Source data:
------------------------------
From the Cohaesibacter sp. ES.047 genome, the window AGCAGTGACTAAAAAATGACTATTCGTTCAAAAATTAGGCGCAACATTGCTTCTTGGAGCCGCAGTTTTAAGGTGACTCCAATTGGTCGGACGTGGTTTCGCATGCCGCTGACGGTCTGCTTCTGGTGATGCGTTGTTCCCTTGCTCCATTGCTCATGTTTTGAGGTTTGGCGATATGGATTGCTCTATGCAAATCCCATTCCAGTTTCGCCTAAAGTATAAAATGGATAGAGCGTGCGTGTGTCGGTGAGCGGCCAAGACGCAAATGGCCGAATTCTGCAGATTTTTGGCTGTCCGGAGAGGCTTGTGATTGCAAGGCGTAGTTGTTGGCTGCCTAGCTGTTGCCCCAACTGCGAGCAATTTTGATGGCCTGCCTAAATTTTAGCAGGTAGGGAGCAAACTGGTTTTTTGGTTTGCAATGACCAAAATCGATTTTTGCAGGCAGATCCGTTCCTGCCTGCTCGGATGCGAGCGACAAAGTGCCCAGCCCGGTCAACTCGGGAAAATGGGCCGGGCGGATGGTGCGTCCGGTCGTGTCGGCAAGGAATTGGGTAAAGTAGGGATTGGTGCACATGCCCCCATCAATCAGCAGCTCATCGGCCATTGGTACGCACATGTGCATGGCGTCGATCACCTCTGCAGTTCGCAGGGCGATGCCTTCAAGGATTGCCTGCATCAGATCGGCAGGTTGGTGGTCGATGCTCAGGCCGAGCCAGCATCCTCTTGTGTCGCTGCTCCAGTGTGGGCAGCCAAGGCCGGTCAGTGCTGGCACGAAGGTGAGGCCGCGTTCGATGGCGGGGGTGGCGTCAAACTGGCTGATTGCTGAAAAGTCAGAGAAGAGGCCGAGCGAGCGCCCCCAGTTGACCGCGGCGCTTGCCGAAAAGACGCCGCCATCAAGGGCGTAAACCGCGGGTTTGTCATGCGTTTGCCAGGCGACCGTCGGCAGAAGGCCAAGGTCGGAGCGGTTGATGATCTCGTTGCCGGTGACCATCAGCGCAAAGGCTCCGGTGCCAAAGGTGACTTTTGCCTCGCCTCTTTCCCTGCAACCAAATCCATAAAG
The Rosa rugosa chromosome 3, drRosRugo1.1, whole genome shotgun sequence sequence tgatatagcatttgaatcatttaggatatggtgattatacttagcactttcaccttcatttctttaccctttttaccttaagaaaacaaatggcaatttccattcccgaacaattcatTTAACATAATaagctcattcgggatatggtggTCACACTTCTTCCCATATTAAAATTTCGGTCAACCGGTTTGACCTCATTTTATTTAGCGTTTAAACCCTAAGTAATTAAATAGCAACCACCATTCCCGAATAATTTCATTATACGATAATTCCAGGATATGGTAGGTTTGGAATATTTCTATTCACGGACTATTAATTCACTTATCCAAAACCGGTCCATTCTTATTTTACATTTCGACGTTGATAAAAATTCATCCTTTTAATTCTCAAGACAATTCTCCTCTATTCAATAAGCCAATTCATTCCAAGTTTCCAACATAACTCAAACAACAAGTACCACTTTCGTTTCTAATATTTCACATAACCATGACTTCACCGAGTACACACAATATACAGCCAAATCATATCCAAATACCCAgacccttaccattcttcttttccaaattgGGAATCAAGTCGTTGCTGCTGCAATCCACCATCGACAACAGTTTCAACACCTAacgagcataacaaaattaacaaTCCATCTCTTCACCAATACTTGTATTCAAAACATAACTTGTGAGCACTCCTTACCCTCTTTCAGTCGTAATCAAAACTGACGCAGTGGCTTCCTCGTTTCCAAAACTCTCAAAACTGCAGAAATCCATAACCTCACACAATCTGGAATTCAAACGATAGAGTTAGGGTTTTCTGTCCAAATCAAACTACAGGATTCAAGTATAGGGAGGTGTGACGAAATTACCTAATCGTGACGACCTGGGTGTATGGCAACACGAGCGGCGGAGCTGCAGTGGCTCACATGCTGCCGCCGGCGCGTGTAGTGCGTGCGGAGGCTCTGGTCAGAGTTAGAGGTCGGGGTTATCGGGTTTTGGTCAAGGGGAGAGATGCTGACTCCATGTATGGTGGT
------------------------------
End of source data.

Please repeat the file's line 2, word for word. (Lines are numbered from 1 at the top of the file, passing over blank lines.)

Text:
The Rosa rugosa chromosome 3, drRosRugo1.1, whole genome shotgun sequence sequence tgatatagcatttgaatcatttaggatatggtgattatacttagcactttcaccttcatttctttaccctttttaccttaagaaaacaaatggcaatttccattcccgaacaattcatTTAACATAATaagctcattcgggatatggtggTCACACTTCTTCCCATATTAAAATTTCGGTCAACCGGTTTGACCTCATTTTATTTAGCGTTTAAACCCTAAGTAATTAAATAGCAACCACCATTCCCGAATAATTTCATTATACGATAATTCCAGGATATGGTAGGTTTGGAATATTTCTATTCACGGACTATTAATTCACTTATCCAAAACCGGTCCATTCTTATTTTACATTTCGACGTTGATAAAAATTCATCCTTTTAATTCTCAAGACAATTCTCCTCTATTCAATAAGCCAATTCATTCCAAGTTTCCAACATAACTCAAACAACAAGTACCACTTTCGTTTCTAATATTTCACATAACCATGACTTCACCGAGTACACACAATATACAGCCAAATCATATCCAAATACCCAgacccttaccattcttcttttccaaattgGGAATCAAGTCGTTGCTGCTGCAATCCACCATCGACAACAGTTTCAACACCTAacgagcataacaaaattaacaaTCCATCTCTTCACCAATACTTGTATTCAAAACATAACTTGTGAGCACTCCTTACCCTCTTTCAGTCGTAATCAAAACTGACGCAGTGGCTTCCTCGTTTCCAAAACTCTCAAAACTGCAGAAATCCATAACCTCACACAATCTGGAATTCAAACGATAGAGTTAGGGTTTTCTGTCCAAATCAAACTACAGGATTCAAGTATAGGGAGGTGTGACGAAATTACCTAATCGTGACGACCTGGGTGTATGGCAACACGAGCGGCGGAGCTGCAGTGGCTCACATGCTGCCGCCGGCGCGTGTAGTGCGTGCGGAGGCTCTGGTCAGAGTTAGAGGTCGGGGTTATCGGGTTTTGGTCAAGGGGAGAGATGCTGACTCCATGTATGGTGGT